BegoBegoniania:

This common garden favorite has a number of medicinal uses. For headache relief, simply steep a few flower heads in hot water for a couple minutes and drink the infusion. Begonia “tea” also has the added benefit of eliminating toxins from the body. Applying crushed begonia leaves and flowers directly to the skin can also help to heal sores and burns and relieve pain.


 

Calendula:Calendula

This cheery orange-yellow bloom has powerful healing properties that can be taken advantage of when used correctly. Calendula is great for healing injured or burned skin. Make your own Calendula-infused curative oil for best results. Simply combine dried Calendula flowers with almond, olive or safflower oil (2 oz. flowers for every 1 cup of oil) in a blender and blend until you get an even (albeit a little lumpy) mixture. Pour the mixture into a jar and let it sit in a warm, sunny location for about 3 weeks, giving the jar a vigorous shake each day. When you reach the end of the third week, pour the infusion into a cloth bag and squeeze out the oil. Let the oil sit for a few days, then strain it through cheesecloth or tough paper towels. Use this topical oil on burns and sores to speed recovery.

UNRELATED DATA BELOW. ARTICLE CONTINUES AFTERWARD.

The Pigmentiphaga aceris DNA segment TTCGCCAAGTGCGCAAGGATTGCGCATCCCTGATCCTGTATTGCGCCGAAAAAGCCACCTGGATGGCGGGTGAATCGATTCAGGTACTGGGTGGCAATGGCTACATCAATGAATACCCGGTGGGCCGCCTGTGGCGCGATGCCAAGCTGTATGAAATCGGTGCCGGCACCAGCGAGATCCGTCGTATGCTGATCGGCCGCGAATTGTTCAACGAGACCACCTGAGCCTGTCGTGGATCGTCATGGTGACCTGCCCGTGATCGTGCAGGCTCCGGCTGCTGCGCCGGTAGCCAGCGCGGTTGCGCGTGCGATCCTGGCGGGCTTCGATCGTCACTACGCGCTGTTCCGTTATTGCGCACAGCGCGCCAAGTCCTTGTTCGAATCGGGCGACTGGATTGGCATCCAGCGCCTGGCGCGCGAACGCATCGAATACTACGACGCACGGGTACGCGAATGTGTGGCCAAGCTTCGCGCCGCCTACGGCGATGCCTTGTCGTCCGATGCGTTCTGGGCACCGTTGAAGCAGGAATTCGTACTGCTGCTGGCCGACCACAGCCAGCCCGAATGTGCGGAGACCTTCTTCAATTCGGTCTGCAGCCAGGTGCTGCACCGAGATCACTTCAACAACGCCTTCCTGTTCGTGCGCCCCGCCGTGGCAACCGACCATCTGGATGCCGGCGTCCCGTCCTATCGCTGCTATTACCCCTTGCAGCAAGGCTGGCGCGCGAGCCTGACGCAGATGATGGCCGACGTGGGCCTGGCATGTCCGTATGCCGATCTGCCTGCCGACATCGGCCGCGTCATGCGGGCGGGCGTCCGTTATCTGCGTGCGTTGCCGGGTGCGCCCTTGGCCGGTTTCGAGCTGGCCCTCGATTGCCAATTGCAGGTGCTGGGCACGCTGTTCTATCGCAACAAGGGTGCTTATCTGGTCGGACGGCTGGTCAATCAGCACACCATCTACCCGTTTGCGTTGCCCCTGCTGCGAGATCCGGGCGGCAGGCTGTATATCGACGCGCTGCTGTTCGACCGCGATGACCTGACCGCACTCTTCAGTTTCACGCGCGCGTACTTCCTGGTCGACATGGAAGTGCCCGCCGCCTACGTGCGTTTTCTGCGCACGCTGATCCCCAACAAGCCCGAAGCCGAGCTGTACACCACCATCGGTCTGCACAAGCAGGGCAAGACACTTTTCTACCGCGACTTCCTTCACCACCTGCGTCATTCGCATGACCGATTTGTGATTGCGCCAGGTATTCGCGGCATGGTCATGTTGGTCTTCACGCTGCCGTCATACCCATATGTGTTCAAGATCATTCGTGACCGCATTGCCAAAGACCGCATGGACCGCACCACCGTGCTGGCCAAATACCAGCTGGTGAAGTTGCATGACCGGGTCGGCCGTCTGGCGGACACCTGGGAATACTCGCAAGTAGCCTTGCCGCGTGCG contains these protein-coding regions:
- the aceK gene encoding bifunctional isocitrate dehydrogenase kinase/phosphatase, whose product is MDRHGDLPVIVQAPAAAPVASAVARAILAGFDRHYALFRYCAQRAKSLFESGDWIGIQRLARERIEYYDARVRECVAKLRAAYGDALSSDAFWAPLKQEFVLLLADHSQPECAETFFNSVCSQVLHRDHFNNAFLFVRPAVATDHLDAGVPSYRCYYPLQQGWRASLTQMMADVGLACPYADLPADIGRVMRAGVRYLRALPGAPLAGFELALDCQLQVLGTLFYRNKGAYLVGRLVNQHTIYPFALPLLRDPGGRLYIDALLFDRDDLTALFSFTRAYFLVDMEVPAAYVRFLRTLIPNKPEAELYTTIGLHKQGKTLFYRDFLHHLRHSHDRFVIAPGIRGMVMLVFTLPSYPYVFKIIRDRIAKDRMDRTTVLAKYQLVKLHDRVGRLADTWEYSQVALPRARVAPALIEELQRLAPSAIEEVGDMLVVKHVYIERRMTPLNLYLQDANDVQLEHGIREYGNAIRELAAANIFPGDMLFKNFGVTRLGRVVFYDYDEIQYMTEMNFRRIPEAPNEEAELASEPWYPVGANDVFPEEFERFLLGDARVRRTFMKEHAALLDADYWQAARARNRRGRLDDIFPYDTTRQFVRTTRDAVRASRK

Carnation

Carnation:

Carnation petal tea has been known to not only alleviate stress and anxiety but also reduce swelling and clear the skin. Simply pluck the petals from flower heads (be sure to remove them from the flower base, which is bitter) and steep in hot water for 3-5 minutes.


 

Dandelion:Dandelion

Commonly known as a weed, this little yellow flower can be found by the roadside, in the meadows, and virtually everywhere throughout the states. Though many folks go to great lengths to keep this hardy plant out of their gardens, it can be very effective in treating anemia and cleansing the bloodstream. Native Americans knew of its healing powers and used it to promote general well being, and as a mild laxative. Eat the leaves raw or make a tea out of the plant parts.


 

GardeniaGardenia:

Prized for its intoxicating scent, Gardenia also has tremendous healing powers. It can be used to relieve stress, depression and anxiety, as a blood tonic and coagulant, and to reduce swelling and joint pain. To treat swelling, bruising and tenderness from injury, use it topically (you can make a paste by crushing the petals and steeping in olive or almond oil). Make a tea from the blossoms for relief from headaches, irritability, jaundice, hypertension and ulcers.


 

Jasmine

Jasmine:

Sweet smelling jasmine blooms are popular additions to green tea, and can aid digestion and help to treat ulcers. They have also been known to help with anxiety and insomnia. Pick flowers at the height of their bloom and steep in hot water for 3-5 minutes.

 


 

HoHoneysuckleneysuckle:

Honeysuckle is useful as a topical treatment for cuts and inflammations (make a paste from the crushed flowers leaves and warm almond or olive oil). This flower also makes a great tonic for sore throats. Steep the blossoms in hot water and gargle with the tea for relief from throat aches and to speed recovery from colds.


Roses

Rose: